The classroom is where illusions go to die and in their place, there grows a clear-eyed conviction, rooted in love, that all kids can learn.
Because it looks easier than it is, there are a number of false notions circulating out there about teachers and teaching. Here is what I know to be true:
1. Teachers know what they must teach and that varies from one class of live, roiling human beings to the next.
2. Teachers who care about their work get better every year, for they have more experience with which to refine their skills.
3. The best teaching is inspiration. Create a hunger of curiosity inside a fellow human being, and that person will feed himself, devouring banquets of books and thoughts.
4. What can be tested means very little. The spirit of intellectual curiosity, courage, and patience are what matter.
5. Teachers need freedom, support, collaboration, and time.
6. Neither teaching nor learning can be standardized, any more than human beings can (or should).
We Central Bucks teachers enjoy the richest kind of good fortune in that our students arrive ready to learn. Their parents have read to them, have spoken to them, have nurtured them, and have instilled in them a respect for learning. Then they entrust those children and young adults to us, a weighty privilege and sacred trust.
What we do with that trust is precisely what parents do with the pre-school years. We strive to give each individual kid the richest, most stimulating, most fascinating, most challenging feast of ideas and tasks, seeking to maximize each kid’s potential. It’s thrilling and arduous work. Like owning a restaurant, the hours are long, the work is hard, and the potential for failure is great.
But when our students push away from the table, replete with fascination and hungry for more of the most nourishing kinds of knowledge, we know that we have nurtured and inspired the people who will make the world in which our grandchildren will live.
Then we head back into the kitchen, break out the books, and prepare a brand new feast.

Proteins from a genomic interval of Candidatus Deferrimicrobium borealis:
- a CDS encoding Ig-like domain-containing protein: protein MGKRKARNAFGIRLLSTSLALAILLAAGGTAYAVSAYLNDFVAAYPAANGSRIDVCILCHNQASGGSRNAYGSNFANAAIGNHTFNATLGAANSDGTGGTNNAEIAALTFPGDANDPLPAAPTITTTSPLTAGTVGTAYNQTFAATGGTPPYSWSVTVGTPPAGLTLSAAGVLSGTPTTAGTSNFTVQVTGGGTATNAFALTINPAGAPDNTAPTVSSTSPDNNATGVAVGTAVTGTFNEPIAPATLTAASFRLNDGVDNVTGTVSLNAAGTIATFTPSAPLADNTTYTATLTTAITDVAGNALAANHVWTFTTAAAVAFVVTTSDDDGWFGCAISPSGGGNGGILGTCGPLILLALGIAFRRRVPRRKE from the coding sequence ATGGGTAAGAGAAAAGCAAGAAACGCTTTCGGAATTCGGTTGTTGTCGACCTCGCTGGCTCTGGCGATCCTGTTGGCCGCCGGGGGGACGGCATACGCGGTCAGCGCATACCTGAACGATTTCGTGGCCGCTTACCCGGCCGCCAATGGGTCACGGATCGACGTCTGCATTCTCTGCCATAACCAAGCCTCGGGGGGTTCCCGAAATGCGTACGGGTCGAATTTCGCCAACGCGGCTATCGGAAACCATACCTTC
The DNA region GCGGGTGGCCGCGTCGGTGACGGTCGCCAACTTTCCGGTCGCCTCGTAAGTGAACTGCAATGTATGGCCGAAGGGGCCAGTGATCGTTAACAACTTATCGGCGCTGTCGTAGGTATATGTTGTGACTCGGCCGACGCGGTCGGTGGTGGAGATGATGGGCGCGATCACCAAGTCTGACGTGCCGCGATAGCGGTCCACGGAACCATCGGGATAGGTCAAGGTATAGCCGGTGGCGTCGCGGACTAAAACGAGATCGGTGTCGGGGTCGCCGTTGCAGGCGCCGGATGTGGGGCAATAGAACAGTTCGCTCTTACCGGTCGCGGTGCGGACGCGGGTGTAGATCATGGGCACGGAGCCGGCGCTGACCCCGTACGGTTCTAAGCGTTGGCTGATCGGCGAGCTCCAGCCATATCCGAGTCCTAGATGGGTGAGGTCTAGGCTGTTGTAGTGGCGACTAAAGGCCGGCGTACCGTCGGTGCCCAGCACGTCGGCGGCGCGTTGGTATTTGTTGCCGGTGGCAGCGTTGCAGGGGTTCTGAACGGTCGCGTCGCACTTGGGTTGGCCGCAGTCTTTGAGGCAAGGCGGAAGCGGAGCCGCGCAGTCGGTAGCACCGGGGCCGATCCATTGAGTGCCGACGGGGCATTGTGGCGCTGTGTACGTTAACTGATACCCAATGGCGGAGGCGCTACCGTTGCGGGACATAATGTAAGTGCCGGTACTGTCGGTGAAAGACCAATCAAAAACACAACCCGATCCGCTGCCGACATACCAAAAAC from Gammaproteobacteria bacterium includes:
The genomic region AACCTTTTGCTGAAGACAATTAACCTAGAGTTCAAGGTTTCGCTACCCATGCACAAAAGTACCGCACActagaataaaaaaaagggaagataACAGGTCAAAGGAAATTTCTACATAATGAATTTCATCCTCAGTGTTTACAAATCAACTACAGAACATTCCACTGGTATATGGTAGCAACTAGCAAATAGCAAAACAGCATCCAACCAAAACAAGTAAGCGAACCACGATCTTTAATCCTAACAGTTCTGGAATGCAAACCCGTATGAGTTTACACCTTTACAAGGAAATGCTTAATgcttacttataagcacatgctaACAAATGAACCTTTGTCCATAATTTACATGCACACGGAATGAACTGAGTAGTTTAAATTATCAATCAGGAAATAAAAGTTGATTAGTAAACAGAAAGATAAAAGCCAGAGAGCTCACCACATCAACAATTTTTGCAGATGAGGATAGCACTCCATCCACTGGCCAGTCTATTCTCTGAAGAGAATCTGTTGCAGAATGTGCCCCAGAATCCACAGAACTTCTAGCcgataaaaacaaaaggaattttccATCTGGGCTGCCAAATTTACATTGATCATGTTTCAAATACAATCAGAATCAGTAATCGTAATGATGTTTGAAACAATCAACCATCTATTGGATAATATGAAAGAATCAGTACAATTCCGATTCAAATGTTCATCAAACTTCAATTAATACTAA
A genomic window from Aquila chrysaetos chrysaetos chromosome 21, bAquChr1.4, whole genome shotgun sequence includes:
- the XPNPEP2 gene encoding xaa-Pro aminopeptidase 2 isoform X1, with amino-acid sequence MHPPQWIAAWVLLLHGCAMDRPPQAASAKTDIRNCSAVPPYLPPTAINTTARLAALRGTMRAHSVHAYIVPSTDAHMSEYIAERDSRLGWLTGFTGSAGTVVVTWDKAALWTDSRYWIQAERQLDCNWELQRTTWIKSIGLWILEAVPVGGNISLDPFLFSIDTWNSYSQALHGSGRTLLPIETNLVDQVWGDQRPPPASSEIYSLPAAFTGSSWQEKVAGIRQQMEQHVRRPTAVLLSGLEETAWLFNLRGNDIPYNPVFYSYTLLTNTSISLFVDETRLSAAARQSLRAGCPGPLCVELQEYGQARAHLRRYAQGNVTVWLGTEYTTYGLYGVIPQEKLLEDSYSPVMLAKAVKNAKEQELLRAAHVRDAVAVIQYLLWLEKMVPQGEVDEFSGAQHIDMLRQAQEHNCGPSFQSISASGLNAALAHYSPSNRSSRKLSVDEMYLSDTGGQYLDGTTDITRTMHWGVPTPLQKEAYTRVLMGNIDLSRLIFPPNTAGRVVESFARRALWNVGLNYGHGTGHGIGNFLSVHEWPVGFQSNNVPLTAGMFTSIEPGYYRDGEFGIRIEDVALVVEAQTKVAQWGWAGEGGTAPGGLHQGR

Mark Hayden, CB West Science Department
“I think one of the most important things teachers do is teach students how to acquire and respond to feedback. These skills make learning and change possible.”
Mrs. McPhee, Doyle Elementary 6th Grade Teacher
“I was very excited to receive an Innovative Learning Grant from CB Cares. The grant helped pay for gardening supplies for the Gardening to Give project at Children’s Village, part of Doylestown Hospital. Seventeen 6th grade students and myself are participating in weekly meetings after school where we have helped tear down the old garden, prepare the soil for the new gardens, and plant seeds and seedlings. Our goal is to learn about gardening, mentor the students at Children’s Village about caring for a garden, and share their bounty with the local food pantry.”
Karen Houser, Groveland Elementary School Art Department
"The love of art and the artistic process begins at a very early age. Art is the first language; the first method of visual communication. Through art, we are able to learn about the past and the history of early cultures. We as elementary art educators have the responsibility of developing and encouraging the artistic process so that students can nurture and continue to use their talent and love of art through their secondary education experience, and into adulthood. Although art production is an important aspect of art class, of equal importance is the study of aesthetics, personal expression, art history, criticism, and cross-curricular integration into other subject areas. These standards employ the use of essential creative thinking skills in our students, enabling them to take risks as they problem solve. I am honored to have the important task of nurturing young creative minds and encouraging the love of art in my elementary students! How fun is my job? I get to play and create art with kids everyday!"
Madison Van Houten, Barclay, Warwick, and Titus Elementary Art Department
"I just completed my first year teaching. I am also CB graduate, which makes me extra appreciative of this awesome opportunity. Although my days are filled with traveling to three different schools and many different classes, I always make time for displaying student artwork throughout the halls. Having artwork in the halls shows pride in our young artists and spreads knowledge of arts throughout the building.
In any type of education, I believe it is important to collaborate with other studies to stretch a student’s thinking outside the room they are in. In art especially, it is important to make real life connections. Therefore, I love to collaborate with different subject areas with our art projects. Most recently, I have collaborated with library to intertwine literacy and research in the art students are creating. I also connect to what they are learning in their classrooms: history, math, and even some science. Art is a great universal tool to connect to so many different outlets in education.
Thank you to all the families who put their beliefs into the art programs here at CB. Promoting school involvement, especially with the arts, is what keeps the community alive."